A Renga Project for a Group of 6 to 12 Poets
by Roy Beckemeyer
I have been moderating a poetry session three times a year for LifeVentures, a program for seniors in Wichita, Kansas. Each of the three “semesters” is eight weeks long. The poetry sessions are an hour long, so each semester we have eight hours total together, plus the time each participant puts in at home. A typical class runs around eight to ten people. I am always looking for new themes for us to explore.
Last spring I was one of the contributors to Kansas Poet Laureate Caryn Mirriam-Goldberg’s Kansas Renga project (see the 150 Kansas Poems blog site), so I thought it might be fun to do some rengas in our sessions. Since we had only eight meetings, I decided we would do seven-stanza rengas, with each participant writing stanzas one and seven of their renga, and contributing a stanza to each of five other rengas in the intermediate weeks.
Since I never know exactly how many folks will sign up, I worked out sequences for class sizes of anywhere from six to 12 poets. That way we would end up with a renga for each poet to which five other class particpants had contributed. One neat thing about this project is that even the people who would ordinarily beg off and not write anything for one or more of the classes, felt a real obligation to write every week rather than let any of the other participants down.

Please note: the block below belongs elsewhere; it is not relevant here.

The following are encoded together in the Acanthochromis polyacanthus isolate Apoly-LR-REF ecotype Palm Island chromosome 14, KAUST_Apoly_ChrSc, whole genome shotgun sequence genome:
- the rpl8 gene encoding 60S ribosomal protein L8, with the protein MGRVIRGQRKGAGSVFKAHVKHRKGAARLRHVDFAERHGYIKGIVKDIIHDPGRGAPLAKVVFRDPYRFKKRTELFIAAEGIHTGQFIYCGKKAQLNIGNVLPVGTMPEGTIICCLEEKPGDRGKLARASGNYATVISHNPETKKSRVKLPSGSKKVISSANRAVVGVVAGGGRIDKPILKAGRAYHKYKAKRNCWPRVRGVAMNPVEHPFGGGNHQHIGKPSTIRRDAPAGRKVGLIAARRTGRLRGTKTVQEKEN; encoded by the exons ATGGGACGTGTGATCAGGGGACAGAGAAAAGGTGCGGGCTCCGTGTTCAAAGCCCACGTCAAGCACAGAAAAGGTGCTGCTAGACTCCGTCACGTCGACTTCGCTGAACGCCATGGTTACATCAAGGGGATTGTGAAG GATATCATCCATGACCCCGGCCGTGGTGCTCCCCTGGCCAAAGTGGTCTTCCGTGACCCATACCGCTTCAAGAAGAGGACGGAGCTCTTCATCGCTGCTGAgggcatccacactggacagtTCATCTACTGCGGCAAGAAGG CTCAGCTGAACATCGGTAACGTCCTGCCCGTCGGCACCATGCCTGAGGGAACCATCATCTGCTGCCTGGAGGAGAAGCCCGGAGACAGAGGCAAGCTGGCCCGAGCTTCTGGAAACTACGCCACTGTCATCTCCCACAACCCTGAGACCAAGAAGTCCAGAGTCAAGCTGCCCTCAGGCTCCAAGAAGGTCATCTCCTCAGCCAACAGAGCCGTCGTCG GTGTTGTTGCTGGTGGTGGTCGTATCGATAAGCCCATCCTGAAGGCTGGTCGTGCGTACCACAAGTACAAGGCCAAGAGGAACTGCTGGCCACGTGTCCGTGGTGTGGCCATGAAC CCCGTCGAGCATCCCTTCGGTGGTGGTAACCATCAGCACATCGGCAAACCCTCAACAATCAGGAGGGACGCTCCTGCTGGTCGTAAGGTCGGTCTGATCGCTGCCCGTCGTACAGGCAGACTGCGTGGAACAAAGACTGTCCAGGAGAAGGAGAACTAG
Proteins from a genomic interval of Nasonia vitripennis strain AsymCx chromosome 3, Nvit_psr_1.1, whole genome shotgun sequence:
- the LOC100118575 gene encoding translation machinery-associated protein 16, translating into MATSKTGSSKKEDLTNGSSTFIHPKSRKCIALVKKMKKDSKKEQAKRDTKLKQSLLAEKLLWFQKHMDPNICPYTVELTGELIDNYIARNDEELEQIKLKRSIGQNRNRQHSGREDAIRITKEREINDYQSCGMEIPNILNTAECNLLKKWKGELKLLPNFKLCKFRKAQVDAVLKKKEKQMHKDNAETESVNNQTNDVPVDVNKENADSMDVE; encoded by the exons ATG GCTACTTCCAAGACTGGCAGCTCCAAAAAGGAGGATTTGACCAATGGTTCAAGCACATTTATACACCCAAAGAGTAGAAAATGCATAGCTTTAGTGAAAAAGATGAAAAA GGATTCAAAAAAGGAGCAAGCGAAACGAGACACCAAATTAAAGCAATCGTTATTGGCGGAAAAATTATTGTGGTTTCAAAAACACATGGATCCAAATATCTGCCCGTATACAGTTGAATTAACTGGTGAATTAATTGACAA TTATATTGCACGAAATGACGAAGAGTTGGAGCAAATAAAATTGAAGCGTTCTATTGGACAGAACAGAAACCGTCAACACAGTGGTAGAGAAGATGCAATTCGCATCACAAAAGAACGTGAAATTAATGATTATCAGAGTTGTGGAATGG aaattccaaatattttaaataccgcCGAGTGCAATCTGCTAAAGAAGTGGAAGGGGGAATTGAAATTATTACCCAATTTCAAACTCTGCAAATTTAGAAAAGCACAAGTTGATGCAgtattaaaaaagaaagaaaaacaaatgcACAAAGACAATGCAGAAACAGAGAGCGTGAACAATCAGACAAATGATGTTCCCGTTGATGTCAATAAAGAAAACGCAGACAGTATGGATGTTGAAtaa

Here is a link to a set of matrices (as a pdf file) that you can use for doing this project:
There is a column for each participant. If there are 10 people in class, write the numbers one through 10 on slips of paper and let everyone draw from a hat. Suppose you drew number seven. The seventh column in the matrix for 10 poets lists your renga sequence. You would write the first stanza. The next week, you handed your stanzaa to poet number nine who would write the second stanza, and so on. The poem would be passed to poets eight, four, three, and 10 in that order, leaving you to write the final stanza.
I had made a list of “subjects” from which each participant could choose a theme for his/her renga (e.g., “Zero Hour”,”Music Lessons,” “Our Town,” “Symphony of the Universe,” etc.). This helped to provide focus for the contributors, although each was to find something in the stanza immediately preceeding theirs as their main source of inspiration.
It proved to be an exercise that everyone enjoyed, everyone contributed to, and that provided us all with some interesting and memorable poem sequences. Participants found it particularly gratifying to see how others responded to their work.
– Roy Beckemeyer